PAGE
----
The Webster’s Collegiate Dictionary that Miss Borgen and the fourth grade had given me at my farewell party fell open in my lap. Without looking, I placed an index finger on a silky page: kismet. A Turkish word meaning fate or destiny.
Once a day — even on the train — I was going to learn a new word, and each word would be a link between me and the fourth grade back in Harvester, Minnesota. Tears began oozing into my eyes and I brushed at them with the back of my hand.
Then the heavy door to the outside thrust open, and along with the roar and clatter of the train, a gust of icy air blew down the short passageway and into the club car of the City of Los Angeles.
The glamorous woman I’d noticed in the Omaha depot glided in, accompanied by an older man in a gray pinstripe suit. Although she no longer wore the slouch hat, she still sported the houndstooth pants and the satiny white shirt with its collar falling gracefully away from her throat. Over her shoulders was flung the fox jacket, as if it were any old thing she’d grabbed in a hurry.
She was short and seemed tall, thin and seemed curved. She flowed between retreating banks of uniforms, and people fell silent or spoke in murmurs, eyeing her glancingly. Two sailors at the last table relinquished their club chairs.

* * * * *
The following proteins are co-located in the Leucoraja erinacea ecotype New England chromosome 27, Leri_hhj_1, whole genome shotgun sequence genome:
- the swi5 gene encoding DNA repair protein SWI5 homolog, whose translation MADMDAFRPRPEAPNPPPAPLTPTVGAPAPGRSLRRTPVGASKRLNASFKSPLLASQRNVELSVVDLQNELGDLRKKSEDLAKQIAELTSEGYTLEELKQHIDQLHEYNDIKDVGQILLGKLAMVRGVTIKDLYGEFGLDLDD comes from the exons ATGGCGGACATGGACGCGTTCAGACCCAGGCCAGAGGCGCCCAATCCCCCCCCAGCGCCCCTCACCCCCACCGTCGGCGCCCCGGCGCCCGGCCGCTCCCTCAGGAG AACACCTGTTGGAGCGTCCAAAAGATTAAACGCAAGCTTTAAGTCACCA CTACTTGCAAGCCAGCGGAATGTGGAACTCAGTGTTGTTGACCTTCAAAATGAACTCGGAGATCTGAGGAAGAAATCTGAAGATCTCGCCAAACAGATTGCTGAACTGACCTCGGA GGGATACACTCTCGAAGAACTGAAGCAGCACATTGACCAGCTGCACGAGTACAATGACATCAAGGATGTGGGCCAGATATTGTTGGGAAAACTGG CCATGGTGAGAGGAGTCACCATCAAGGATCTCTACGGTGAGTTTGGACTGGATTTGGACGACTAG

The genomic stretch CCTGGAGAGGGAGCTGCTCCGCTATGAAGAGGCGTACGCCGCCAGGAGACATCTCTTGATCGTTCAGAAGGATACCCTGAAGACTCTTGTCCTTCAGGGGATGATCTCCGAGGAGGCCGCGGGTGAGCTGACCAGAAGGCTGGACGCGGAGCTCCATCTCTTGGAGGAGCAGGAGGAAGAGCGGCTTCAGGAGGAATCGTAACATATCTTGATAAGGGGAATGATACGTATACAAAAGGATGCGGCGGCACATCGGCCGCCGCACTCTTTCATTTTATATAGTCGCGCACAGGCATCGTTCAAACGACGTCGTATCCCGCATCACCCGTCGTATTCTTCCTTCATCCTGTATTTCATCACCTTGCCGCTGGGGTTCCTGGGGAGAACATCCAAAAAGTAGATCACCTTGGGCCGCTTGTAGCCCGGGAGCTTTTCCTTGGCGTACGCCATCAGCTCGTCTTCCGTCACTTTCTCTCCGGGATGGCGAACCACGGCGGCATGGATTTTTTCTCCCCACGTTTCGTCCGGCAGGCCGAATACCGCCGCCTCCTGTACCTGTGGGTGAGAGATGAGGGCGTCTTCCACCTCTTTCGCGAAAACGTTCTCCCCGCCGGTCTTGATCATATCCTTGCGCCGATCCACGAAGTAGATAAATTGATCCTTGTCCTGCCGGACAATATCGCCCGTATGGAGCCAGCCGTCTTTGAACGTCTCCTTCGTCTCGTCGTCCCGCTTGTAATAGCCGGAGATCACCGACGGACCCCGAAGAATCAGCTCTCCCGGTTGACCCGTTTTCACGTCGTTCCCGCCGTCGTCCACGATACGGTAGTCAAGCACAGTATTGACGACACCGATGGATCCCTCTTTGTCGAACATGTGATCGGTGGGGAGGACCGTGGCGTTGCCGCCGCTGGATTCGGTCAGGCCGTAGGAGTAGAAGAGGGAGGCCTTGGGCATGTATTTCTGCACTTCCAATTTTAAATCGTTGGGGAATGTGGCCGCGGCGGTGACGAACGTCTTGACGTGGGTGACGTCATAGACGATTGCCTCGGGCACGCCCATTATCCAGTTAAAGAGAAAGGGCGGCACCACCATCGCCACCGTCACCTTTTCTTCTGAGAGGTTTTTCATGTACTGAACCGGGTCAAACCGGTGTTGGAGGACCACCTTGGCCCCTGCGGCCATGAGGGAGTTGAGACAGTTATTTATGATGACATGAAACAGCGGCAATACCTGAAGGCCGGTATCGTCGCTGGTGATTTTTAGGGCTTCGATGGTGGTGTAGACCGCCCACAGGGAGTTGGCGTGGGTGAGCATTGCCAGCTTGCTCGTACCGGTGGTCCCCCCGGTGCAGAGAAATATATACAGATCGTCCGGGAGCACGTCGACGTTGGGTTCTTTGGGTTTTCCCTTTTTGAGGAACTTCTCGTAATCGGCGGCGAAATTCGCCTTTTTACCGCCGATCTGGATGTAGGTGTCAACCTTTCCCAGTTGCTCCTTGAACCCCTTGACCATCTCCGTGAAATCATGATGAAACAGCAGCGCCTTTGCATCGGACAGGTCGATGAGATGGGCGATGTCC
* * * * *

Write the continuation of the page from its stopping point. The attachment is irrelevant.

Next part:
Her hair was jet, glossy and liquid. Cut in a simple Prince Valiant style, it slid forward to shield her from sidelong glances when she dipped her head.
Her skin was the color of unbruised gardenia petals, and her hooded eyes made me think of cooled tar, which when you crack it open is as shiny and polished as a gem inside. She wore no rings or bracelets but carried a little red satin bag that gave the effect of a jewel.
”Who’s that?” the young lieutenant sitting beside us asked.
”I don’t think I’ve seen her in the movies,” Mama offered, “but she must be an actress or an heiress.”
Like sandalwood perfume, calamity hung in the air around the woman. Some scandalous act, perhaps still unconceived, followed her. I loved her. Instantly. Forever. And I wished that i could warn her. But I had barely courage enough to look at her.